When we test a mechanical keyboard, we usually find the already well-known Cherry MX switches, the most popular of which is the linear version with no audible feedback. Our latest test subject, the MSI Vigor GK50 Elite, is a bit refreshing for us in this respect, as we got it with tactile, clickable switches made not only by Cherry but by Kailh, known from lower-end peripherals.
There are two versions of the GK50 Elite, the Kailh Box White, model that came to us and the Kailh Blue. There’s also a third Vigor GK50 without the Elite suffix, which is pretty much the same as the Elite models but also includes low-profile versions of caps and switches.
MSI Vigor GK50 Elite
In addition to the device itself, the 435 x 135 mm 800-gram keyboard comes with a keypad and two extra caps, which surprisingly can’t be used in place of the WASD quadruple, but in place of the CTRL and ALT keys. Secondary caps differ from the originals in that they have a convex surface instead of a concave one, so we can distinguish them from the Windows button without having to feel the nearby buttons, no matter how many keys we plan to press.
The keys are placed on the keyboard according to the principle of floating design, ie there is no extra cover around the switch under them, so the keys have the effect of floating. According to many, this is a saving on the part of the manufacturer, but we think it looks good, so you don’t have to dismantle the housing too much to clean around the switches. Around the switches, we find a brushed aluminum cover, which is decorated with a cursor motive only at the cursor arrows, and in addition to the usual number of buttons, it is worth mentioning only the status LEDs above the numeric pad, which are Caps Lock, Num Lock, and Windows Lock. The user is informed of the status.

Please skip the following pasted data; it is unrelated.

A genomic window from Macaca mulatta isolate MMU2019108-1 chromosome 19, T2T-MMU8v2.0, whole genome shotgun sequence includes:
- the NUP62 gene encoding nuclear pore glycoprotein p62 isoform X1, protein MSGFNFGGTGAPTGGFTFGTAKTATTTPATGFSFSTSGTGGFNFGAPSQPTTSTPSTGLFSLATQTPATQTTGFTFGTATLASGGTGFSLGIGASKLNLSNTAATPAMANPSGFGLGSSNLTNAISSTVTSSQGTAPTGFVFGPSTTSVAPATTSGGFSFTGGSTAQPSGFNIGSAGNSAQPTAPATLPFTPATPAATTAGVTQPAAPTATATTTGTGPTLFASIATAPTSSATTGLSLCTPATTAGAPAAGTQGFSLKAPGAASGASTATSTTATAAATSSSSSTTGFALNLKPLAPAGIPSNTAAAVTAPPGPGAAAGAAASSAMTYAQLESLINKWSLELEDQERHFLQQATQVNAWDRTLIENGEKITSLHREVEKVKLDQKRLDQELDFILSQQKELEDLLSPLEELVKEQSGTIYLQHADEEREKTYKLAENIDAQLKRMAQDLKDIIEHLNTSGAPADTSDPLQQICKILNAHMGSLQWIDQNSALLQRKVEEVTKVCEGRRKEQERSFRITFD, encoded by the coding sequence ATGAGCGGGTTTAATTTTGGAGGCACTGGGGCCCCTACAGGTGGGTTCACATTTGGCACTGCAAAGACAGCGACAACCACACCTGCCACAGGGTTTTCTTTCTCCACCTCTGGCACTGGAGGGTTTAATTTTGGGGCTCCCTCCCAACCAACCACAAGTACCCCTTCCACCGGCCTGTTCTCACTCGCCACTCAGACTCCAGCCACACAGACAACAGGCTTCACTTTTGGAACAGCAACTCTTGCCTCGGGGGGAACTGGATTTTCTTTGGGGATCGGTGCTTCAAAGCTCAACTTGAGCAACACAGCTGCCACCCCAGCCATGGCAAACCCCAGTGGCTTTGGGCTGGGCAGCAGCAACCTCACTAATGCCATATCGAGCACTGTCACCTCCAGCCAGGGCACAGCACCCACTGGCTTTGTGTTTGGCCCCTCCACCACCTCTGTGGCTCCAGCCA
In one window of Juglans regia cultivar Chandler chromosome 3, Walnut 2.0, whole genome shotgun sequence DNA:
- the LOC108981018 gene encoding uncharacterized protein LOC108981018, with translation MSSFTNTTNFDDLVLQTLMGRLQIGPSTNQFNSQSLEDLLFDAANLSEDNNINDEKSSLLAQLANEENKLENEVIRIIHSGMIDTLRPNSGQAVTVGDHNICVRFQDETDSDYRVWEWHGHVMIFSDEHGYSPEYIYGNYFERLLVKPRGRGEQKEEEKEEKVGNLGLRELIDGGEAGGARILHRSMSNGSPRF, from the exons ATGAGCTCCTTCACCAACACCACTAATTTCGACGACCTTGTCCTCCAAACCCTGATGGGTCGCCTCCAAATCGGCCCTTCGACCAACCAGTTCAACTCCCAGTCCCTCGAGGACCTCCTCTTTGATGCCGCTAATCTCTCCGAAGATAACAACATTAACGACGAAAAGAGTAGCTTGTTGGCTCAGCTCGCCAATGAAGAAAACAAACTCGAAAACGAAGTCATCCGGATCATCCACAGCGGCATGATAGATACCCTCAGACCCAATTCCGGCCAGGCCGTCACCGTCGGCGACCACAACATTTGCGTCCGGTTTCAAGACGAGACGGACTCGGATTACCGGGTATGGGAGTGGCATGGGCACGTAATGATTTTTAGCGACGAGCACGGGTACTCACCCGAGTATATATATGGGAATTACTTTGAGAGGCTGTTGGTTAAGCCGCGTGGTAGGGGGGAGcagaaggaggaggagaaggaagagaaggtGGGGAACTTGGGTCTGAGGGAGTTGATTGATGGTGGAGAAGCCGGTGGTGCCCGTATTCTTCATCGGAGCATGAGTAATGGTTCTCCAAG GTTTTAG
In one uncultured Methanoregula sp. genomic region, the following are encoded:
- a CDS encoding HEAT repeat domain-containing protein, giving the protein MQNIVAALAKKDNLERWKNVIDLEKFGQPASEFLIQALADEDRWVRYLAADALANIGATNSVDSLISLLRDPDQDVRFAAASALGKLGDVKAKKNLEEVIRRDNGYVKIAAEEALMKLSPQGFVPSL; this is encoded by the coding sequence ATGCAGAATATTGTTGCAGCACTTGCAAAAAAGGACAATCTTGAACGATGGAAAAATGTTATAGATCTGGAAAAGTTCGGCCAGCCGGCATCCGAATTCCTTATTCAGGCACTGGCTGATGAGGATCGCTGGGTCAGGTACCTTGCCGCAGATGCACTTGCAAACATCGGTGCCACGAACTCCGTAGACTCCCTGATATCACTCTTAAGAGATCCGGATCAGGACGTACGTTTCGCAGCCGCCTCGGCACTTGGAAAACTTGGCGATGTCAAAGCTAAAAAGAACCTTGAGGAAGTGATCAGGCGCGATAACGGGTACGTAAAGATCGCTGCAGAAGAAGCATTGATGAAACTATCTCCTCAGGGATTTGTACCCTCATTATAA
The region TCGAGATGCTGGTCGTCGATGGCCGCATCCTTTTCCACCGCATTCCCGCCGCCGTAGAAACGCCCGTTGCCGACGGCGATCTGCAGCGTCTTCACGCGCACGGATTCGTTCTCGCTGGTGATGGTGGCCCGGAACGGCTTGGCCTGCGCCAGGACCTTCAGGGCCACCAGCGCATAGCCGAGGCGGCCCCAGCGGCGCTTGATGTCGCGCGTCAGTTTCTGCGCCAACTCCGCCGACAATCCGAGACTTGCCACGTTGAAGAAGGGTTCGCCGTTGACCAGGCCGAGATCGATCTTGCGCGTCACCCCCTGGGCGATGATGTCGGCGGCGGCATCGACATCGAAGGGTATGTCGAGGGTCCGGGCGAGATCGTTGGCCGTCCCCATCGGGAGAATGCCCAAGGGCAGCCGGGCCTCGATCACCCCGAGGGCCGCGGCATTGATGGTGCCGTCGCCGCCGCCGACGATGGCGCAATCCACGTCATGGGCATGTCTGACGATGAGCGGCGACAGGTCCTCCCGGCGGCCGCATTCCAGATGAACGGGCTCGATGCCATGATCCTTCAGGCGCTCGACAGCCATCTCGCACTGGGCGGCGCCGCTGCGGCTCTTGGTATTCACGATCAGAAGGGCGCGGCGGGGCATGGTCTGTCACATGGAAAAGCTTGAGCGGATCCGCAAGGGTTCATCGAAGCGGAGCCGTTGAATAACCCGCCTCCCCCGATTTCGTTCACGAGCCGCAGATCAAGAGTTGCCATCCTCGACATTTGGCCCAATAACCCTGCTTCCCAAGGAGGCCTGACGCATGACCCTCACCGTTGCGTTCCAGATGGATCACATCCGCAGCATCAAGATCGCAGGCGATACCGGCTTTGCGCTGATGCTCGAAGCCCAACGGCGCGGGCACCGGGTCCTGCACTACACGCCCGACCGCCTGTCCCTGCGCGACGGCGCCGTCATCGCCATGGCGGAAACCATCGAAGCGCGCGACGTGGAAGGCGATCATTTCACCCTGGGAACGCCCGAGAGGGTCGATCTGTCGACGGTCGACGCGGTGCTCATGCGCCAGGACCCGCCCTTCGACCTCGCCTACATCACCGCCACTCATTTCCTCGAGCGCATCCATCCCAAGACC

The caps themselves are made of translucent ABS, painted with a simple sauce technology, and the characters are engraved into this outer layer of paint. Letters, numbers, and other symbols have become very “gamer-friendly”, and this style works well for letters, but it can be a problem when looking at numbers from a distance, as numbers 5/6 and 8/9, for example, are easy to confuse.
The lower part and side edges of the otherwise very rigid keyboard, which provides a high-quality overall effect, are already made of plastic, and the grip of the device to the table is ensured by a total of five rubber soles. Two of these are on the fold-out legs, which increase the height of the top edge of the keyboard by 1 centimeter.
The Vigor GK50 Elite can be connected to a computer with a 1.8-meter long fabric-covered cable with a gold-plated USB 2.0 Type-A connector at the end. The wire is relatively thin and therefore not very rigid, so we don’t have to worry that we’ll only be able to run it behind the table properly at the cost of excessive fractures, unlike many rivals with cable-thick cables.